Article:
I moved 8 posts to a new topic: Gitmo, continued from “Republicans Against Evolution”
So I see you mentioning some people rejecting evolution because of the ones using it to attack religion, and some people accepting it because of the ones who promote it. That’s still the same thing; it doesn’t show the slightest hint that opponents of evolution might have had anything to do with politicizing it. So yeah, if that was part of your point, you said it very oddly.
And to repeat: there doesn’t seem to be any good indication that rejection of evolution has actually grown in in response to vocal criticism of religion. That’s a hypothetical; that fundamentalists have been attacking teaching of evolution for the last century is history.
I agree with all that you’re saying. I’m disagreeing with the idea that both sides are just as radical as they’ve ever been. There has been a shift in the Overton window, to the point where somebody like Nixon would probably fit better in the new Democratic party, in addition to a common rise in all the crap you mention.
Yeah, it may have been better to say that both sides are just as radical as the other and have always been. Which is not to say both sides have always been radical as today’s government but rather there is parity in the ‘radicalness’ of both parties and that this parity has remained unchanged.
Turkeys, to be precise.
One would hope.
And what, leave all of the prisoners in Cuba? Or are you thinking of just shooting them all? What Congress did was block any and all funding that would move prisoners out of Cuba, and any funding that would house them in alternate facilities. It’s extremely effective, there’s basically nothing the administration can do about it.
another thing they have in common. they’re made of peeeeeopleeeee
why blame ideology at all? blame idiocy.
I think this represents that 1/3 of Americans are getting left behind, and ironically it’s the folks who read those “Left Behind” books.
Are those books still a thing? I tried to read one years ago when they were suddenly popular for some reason, but the writing was just so horrible. They made Dan Brown look like Maya Angelou.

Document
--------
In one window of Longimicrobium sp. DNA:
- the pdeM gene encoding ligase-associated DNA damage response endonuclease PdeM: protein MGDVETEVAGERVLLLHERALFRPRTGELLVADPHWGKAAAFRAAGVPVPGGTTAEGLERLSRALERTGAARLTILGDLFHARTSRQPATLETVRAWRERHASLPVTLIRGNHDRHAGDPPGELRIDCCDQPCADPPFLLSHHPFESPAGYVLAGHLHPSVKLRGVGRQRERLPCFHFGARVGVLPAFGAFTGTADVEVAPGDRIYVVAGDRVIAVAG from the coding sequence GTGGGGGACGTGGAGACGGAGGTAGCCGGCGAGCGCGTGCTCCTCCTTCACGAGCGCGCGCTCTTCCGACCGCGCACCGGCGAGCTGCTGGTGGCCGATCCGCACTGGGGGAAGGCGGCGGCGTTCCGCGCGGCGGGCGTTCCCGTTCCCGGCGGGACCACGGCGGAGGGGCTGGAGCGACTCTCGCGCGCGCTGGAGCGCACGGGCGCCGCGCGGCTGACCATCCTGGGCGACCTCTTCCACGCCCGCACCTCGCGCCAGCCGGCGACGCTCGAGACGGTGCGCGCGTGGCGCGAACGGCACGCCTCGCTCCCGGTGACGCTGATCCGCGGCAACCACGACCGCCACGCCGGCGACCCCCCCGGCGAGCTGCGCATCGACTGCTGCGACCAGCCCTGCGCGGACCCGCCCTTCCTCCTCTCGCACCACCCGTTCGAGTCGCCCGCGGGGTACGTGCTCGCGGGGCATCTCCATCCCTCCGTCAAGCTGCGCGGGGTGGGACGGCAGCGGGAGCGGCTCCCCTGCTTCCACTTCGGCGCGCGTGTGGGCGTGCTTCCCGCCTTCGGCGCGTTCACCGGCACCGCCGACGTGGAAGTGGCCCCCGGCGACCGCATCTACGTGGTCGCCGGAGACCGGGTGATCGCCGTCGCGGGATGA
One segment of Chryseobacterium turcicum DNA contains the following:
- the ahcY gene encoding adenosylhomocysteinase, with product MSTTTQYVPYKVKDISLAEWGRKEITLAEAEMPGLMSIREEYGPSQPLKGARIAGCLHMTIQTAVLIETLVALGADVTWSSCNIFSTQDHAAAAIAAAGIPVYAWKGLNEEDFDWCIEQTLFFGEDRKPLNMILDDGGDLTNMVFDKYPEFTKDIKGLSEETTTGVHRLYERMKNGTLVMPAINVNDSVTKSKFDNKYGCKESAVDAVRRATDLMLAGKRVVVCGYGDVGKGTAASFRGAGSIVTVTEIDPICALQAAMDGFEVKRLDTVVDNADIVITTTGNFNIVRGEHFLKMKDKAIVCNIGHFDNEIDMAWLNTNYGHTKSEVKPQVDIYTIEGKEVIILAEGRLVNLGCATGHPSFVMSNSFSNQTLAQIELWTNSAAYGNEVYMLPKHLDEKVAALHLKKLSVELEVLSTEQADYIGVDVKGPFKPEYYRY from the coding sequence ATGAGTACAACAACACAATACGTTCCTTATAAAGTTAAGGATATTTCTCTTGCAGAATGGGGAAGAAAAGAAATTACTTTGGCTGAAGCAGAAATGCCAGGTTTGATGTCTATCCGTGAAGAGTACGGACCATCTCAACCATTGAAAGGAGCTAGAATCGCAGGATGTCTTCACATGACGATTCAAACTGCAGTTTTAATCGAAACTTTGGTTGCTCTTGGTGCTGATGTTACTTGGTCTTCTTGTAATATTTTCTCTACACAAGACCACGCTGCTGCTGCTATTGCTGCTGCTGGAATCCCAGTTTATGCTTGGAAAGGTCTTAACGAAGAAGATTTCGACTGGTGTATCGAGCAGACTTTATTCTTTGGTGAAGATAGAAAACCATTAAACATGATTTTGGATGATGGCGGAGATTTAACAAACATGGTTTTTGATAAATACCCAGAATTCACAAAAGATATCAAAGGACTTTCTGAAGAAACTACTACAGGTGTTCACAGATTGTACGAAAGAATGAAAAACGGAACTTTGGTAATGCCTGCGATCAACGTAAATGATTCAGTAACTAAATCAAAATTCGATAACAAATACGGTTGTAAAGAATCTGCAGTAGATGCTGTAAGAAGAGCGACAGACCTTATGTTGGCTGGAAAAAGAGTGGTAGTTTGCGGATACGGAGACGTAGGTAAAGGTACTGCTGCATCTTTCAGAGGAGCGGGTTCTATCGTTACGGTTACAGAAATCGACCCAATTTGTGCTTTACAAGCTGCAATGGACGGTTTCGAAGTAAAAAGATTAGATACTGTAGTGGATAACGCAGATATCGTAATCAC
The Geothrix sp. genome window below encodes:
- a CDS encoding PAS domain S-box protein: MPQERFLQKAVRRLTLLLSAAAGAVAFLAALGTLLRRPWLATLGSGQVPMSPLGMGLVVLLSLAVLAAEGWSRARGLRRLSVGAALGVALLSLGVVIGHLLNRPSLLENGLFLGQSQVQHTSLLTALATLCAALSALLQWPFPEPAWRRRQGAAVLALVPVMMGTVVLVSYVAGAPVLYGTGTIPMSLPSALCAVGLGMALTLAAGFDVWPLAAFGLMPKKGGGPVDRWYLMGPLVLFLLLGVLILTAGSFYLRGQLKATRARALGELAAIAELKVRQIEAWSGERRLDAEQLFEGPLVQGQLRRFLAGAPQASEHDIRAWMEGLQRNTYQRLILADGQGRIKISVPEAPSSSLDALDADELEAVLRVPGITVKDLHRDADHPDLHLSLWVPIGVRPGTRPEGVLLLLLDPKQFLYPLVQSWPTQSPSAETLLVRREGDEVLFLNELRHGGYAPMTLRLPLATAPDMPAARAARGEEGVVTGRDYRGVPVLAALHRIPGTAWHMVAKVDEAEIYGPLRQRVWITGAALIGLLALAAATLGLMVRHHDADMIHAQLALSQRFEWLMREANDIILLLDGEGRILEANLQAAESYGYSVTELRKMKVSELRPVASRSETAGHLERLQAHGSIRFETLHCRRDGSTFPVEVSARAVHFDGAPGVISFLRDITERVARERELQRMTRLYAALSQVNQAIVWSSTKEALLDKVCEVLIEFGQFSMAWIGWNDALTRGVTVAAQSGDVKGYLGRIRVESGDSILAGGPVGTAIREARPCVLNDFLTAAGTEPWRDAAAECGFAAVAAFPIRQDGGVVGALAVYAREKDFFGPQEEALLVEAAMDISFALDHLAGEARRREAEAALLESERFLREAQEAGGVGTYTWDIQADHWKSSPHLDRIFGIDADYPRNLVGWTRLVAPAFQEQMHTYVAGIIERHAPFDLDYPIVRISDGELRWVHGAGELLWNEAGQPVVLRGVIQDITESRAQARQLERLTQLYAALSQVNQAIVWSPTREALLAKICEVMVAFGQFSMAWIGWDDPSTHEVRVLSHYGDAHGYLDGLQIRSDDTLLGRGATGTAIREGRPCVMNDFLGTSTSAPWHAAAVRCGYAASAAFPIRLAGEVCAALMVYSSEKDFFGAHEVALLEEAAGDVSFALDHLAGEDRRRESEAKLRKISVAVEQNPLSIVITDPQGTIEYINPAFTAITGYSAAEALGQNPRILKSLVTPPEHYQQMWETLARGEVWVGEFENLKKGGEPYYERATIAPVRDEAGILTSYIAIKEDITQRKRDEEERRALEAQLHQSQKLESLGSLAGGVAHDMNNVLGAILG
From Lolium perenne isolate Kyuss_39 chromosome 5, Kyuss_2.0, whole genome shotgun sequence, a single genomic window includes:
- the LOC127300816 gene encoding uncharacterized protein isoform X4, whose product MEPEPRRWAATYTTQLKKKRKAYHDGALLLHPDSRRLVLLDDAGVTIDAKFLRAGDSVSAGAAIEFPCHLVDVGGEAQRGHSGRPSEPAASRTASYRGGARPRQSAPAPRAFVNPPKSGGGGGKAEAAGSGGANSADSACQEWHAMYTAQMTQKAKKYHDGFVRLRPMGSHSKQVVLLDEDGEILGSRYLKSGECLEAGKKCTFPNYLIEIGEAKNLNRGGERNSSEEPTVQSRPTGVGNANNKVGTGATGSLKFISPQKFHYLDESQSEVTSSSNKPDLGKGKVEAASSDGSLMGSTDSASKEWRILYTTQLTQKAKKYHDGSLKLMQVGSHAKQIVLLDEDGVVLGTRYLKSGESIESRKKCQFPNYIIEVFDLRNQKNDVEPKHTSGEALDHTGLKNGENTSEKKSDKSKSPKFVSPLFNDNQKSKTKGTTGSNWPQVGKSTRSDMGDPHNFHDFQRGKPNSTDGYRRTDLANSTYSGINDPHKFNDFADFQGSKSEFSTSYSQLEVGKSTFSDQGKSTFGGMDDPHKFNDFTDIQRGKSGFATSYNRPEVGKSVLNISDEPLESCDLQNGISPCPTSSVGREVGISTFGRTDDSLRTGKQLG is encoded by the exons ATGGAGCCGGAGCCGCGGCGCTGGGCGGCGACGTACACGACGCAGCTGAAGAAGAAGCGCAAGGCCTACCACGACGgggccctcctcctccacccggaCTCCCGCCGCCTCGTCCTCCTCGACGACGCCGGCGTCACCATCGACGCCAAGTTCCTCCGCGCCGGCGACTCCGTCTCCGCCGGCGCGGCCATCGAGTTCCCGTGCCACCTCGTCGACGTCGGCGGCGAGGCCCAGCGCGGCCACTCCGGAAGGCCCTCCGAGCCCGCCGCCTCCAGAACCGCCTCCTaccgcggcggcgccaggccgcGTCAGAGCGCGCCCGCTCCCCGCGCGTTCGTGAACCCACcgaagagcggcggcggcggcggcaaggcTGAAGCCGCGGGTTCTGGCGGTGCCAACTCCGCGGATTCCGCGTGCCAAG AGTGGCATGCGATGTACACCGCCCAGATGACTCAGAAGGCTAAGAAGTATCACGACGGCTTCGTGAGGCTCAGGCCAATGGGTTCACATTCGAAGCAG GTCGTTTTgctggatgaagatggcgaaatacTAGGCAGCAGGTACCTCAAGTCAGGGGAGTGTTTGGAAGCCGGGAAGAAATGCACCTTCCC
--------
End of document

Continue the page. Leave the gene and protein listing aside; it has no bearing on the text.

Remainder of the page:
It’s not if your whole point is to mock idiots.
There are persons who confuse “god’s hand” in Evolution (a supernatural claim having nothing to do with science) with being a Creationist. That’s the fault of the Wedge Strategy.
There are plenty of idiots who state those “extreme views” you claim are a minority, and parroting those views in a mocking manner is the only sane way of dealing with shameless anti-intellectuals.
Reagan did it too. He directed his Surgeon General to study “post-abortion syndrome” - the supposed negative mental health effects of having had an abortion. Except that the research showed that no such thing existed - the most common emotion after having had an abortion was relief. So Reagan suppressed the study and wouldn’t allow it to be published.
How do I know this? Got it from the horse’s mouth - I interviewed C. Everett Koop when I was a young journalism student and he spoke at my university.
You’re making a big assumption about what my party is, there. I can tell you that I’m sure as hell not a Democrat. Maybe somewhere between a Green and what they used to call a left-wing libertarian before the libertarians became a neutered republican cheering section. The Democrats, with a very few exceptions, luckily including my Senator, are every bit as corrupt and just about as totalitarian as the Republicans. That said, I think your comparison is either disingenuous or myopic. As individuals, they might believe this stuff, but in general, the Democratic party does not have pushing anti-scientific bullshit as nearly as large a part of what it cares about and is working for as the Republicans do. Even among your examples, the one where they were actually pushing a policy (prop 37), it was not a bad law (it wasn’t going to outlaw GMOs, jus t require them to be labeled), even if that guy was supporting it for stupid reasons,most of the people who supported it did not believe that guy’s bullshit. With the Republicans, OTOH, climate denial and creationism are large matters of party policy.
There’s only so many times I can post this, but it never stops being relevant.
I think that means that evolution denialism has grown by 11% among Republicans and shrunk by 3% among Democrats…
I do wish people would stop calling these people skeptics though, as this is less an example of honest questioning of established opinion and more the stubborn refusal to examine evidence calling someone’s own opinion into question. I’m not saying that it’s impossible to be a skeptic of evolution or parts of it, but I really don’t think that this is what we’re looking at.
It would, wouldn’t it. I’m asleep, clearly…
We have radical neoliberal-imperialist ‘centrists’ shilling for new wars, new powers for the Stasi, and new opportunities for rent-seeking and profiteering.
We don’t have any center in sight any more, the whole system’s broken loose and careening to the right.
And the fact that 50% of Americans aren’t that bright, 33% aint that bad.
Willful ignorance and prideful stupidity have found a cozy home in America and a comfortable living room in the GOP.
Sure, just like Newton’s Law of Gravity, and Thermodynamics, and Kepler’s Laws of Planetary Motion, etc, etc. All “just” theories.
This is why we need investment in public science education – to make sure everyone understands that “theory” doesn’t mean “we guess”, but “we don’t have divine revelation, so we may find we have to refine this later as more data comes in.”